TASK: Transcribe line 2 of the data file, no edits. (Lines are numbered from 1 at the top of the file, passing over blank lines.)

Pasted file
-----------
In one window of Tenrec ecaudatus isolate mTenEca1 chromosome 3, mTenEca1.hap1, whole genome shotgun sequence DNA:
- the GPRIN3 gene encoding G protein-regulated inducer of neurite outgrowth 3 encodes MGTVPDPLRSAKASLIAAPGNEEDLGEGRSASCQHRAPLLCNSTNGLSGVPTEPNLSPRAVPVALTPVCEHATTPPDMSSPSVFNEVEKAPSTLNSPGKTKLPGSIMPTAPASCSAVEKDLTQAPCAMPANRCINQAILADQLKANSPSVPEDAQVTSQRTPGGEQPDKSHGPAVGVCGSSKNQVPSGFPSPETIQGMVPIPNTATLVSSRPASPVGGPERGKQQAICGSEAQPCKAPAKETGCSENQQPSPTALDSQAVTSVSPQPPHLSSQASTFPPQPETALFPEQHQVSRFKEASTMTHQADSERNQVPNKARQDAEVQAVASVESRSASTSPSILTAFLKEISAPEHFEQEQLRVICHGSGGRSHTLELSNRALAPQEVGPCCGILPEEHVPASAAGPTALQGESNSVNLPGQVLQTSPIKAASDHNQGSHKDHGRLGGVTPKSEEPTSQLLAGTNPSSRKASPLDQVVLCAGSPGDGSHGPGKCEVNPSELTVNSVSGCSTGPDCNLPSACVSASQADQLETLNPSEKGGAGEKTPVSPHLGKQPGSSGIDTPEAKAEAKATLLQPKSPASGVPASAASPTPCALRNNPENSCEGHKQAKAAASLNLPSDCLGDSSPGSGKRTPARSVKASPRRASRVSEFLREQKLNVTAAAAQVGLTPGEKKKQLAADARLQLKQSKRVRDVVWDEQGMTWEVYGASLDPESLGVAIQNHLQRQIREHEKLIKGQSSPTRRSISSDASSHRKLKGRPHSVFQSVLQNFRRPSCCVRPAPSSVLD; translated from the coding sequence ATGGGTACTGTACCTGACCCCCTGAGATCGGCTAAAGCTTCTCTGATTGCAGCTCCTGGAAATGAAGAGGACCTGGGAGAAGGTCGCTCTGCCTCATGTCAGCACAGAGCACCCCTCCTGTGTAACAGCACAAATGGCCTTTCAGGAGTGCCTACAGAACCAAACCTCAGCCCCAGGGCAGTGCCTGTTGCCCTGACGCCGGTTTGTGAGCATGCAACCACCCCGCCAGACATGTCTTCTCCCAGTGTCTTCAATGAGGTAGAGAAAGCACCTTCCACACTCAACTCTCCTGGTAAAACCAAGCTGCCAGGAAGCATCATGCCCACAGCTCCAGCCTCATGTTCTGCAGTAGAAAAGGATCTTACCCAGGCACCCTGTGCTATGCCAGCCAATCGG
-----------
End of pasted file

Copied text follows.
- the GPRIN3 gene encoding G protein-regulated inducer of neurite outgrowth 3 encodes MGTVPDPLRSAKASLIAAPGNEEDLGEGRSASCQHRAPLLCNSTNGLSGVPTEPNLSPRAVPVALTPVCEHATTPPDMSSPSVFNEVEKAPSTLNSPGKTKLPGSIMPTAPASCSAVEKDLTQAPCAMPANRCINQAILADQLKANSPSVPEDAQVTSQRTPGGEQPDKSHGPAVGVCGSSKNQVPSGFPSPETIQGMVPIPNTATLVSSRPASPVGGPERGKQQAICGSEAQPCKAPAKETGCSENQQPSPTALDSQAVTSVSPQPPHLSSQASTFPPQPETALFPEQHQVSRFKEASTMTHQADSERNQVPNKARQDAEVQAVASVESRSASTSPSILTAFLKEISAPEHFEQEQLRVICHGSGGRSHTLELSNRALAPQEVGPCCGILPEEHVPASAAGPTALQGESNSVNLPGQVLQTSPIKAASDHNQGSHKDHGRLGGVTPKSEEPTSQLLAGTNPSSRKASPLDQVVLCAGSPGDGSHGPGKCEVNPSELTVNSVSGCSTGPDCNLPSACVSASQADQLETLNPSEKGGAGEKTPVSPHLGKQPGSSGIDTPEAKAEAKATLLQPKSPASGVPASAASPTPCALRNNPENSCEGHKQAKAAASLNLPSDCLGDSSPGSGKRTPARSVKASPRRASRVSEFLREQKLNVTAAAAQVGLTPGEKKKQLAADARLQLKQSKRVRDVVWDEQGMTWEVYGASLDPESLGVAIQNHLQRQIREHEKLIKGQSSPTRRSISSDASSHRKLKGRPHSVFQSVLQNFRRPSCCVRPAPSSVLD; translated from the coding sequence ATGGGTACTGTACCTGACCCCCTGAGATCGGCTAAAGCTTCTCTGATTGCAGCTCCTGGAAATGAAGAGGACCTGGGAGAAGGTCGCTCTGCCTCATGTCAGCACAGAGCACCCCTCCTGTGTAACAGCACAAATGGCCTTTCAGGAGTGCCTACAGAACCAAACCTCAGCCCCAGGGCAGTGCCTGTTGCCCTGACGCCGGTTTGTGAGCATGCAACCACCCCGCCAGACATGTCTTCTCCCAGTGTCTTCAATGAGGTAGAGAAAGCACCTTCCACACTCAACTCTCCTGGTAAAACCAAGCTGCCAGGAAGCATCATGCCCACAGCTCCAGCCTCATGTTCTGCAGTAGAAAAGGATCTTACCCAGGCACCCTGTGCTATGCCAGCCAATCGG